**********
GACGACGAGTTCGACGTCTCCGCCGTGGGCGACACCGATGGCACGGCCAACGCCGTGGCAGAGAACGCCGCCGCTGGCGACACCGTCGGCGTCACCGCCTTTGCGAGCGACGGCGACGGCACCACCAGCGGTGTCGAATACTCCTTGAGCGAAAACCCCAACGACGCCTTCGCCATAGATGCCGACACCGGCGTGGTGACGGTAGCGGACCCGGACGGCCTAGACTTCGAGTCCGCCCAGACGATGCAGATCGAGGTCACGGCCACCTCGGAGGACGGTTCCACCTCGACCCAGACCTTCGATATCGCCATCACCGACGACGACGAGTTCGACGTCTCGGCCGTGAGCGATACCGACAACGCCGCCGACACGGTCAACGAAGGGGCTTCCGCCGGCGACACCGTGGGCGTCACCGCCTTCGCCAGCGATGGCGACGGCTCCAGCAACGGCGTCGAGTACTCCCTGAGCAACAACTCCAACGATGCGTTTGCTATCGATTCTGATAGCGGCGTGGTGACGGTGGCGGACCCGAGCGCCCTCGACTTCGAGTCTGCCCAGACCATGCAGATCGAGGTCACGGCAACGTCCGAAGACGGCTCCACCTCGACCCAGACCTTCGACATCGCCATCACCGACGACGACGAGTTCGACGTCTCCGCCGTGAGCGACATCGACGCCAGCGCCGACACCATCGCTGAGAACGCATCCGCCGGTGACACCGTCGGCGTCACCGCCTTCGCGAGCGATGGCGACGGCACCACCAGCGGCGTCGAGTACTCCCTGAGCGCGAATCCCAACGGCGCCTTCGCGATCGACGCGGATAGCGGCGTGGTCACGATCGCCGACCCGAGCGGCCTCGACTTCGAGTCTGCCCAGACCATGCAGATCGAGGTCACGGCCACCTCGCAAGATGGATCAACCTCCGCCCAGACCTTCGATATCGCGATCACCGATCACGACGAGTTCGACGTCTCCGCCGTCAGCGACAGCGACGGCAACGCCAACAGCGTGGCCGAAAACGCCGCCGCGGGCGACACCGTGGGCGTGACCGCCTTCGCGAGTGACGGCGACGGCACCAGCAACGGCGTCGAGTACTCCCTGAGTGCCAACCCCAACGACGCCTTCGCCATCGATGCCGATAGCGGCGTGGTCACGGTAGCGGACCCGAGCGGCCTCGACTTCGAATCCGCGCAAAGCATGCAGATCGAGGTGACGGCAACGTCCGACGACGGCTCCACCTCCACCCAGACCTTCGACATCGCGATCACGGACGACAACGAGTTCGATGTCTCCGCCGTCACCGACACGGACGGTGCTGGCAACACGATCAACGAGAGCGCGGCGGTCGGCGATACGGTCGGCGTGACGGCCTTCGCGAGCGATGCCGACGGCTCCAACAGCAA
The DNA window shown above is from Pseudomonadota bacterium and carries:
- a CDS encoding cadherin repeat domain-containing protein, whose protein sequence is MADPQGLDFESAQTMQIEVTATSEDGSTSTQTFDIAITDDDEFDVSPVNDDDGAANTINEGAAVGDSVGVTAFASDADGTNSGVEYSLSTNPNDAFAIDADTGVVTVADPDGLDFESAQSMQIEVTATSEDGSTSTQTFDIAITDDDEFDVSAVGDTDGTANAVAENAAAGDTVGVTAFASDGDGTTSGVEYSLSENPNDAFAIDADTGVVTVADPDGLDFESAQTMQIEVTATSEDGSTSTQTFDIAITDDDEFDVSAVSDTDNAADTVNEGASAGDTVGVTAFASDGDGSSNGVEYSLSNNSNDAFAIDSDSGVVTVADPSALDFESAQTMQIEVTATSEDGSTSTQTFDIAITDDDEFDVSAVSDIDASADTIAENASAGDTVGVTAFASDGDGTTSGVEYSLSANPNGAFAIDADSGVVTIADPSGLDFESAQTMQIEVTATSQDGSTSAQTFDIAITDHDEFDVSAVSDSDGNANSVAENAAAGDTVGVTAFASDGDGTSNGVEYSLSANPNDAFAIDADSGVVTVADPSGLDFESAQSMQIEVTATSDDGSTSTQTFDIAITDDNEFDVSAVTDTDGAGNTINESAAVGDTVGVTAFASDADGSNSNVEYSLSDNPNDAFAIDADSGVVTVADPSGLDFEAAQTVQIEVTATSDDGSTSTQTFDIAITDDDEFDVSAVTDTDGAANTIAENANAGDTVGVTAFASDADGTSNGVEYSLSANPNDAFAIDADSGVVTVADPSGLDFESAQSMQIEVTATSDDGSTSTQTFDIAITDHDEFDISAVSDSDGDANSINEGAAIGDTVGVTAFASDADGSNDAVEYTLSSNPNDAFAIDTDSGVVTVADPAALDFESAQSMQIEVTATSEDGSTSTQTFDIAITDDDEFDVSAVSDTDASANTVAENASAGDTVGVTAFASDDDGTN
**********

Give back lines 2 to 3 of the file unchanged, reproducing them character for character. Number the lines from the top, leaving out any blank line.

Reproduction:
The DNA window shown above is from Pseudomonadota bacterium and carries:
- a CDS encoding cadherin repeat domain-containing protein, whose protein sequence is MADPQGLDFESAQTMQIEVTATSEDGSTSTQTFDIAITDDDEFDVSPVNDDDGAANTINEGAAVGDSVGVTAFASDADGTNSGVEYSLSTNPNDAFAIDADTGVVTVADPDGLDFESAQSMQIEVTATSEDGSTSTQTFDIAITDDDEFDVSAVGDTDGTANAVAENAAAGDTVGVTAFASDGDGTTSGVEYSLSENPNDAFAIDADTGVVTVADPDGLDFESAQTMQIEVTATSEDGSTSTQTFDIAITDDDEFDVSAVSDTDNAADTVNEGASAGDTVGVTAFASDGDGSSNGVEYSLSNNSNDAFAIDSDSGVVTVADPSALDFESAQTMQIEVTATSEDGSTSTQTFDIAITDDDEFDVSAVSDIDASADTIAENASAGDTVGVTAFASDGDGTTSGVEYSLSANPNGAFAIDADSGVVTIADPSGLDFESAQTMQIEVTATSQDGSTSAQTFDIAITDHDEFDVSAVSDSDGNANSVAENAAAGDTVGVTAFASDGDGTSNGVEYSLSANPNDAFAIDADSGVVTVADPSGLDFESAQSMQIEVTATSDDGSTSTQTFDIAITDDNEFDVSAVTDTDGAGNTINESAAVGDTVGVTAFASDADGSNSNVEYSLSDNPNDAFAIDADSGVVTVADPSGLDFEAAQTVQIEVTATSDDGSTSTQTFDIAITDDDEFDVSAVTDTDGAANTIAENANAGDTVGVTAFASDADGTSNGVEYSLSANPNDAFAIDADSGVVTVADPSGLDFESAQSMQIEVTATSDDGSTSTQTFDIAITDHDEFDISAVSDSDGDANSINEGAAIGDTVGVTAFASDADGSNDAVEYTLSSNPNDAFAIDTDSGVVTVADPAALDFESAQSMQIEVTATSEDGSTSTQTFDIAITDDDEFDVSAVSDTDASANTVAENASAGDTVGVTAFASDDDGTN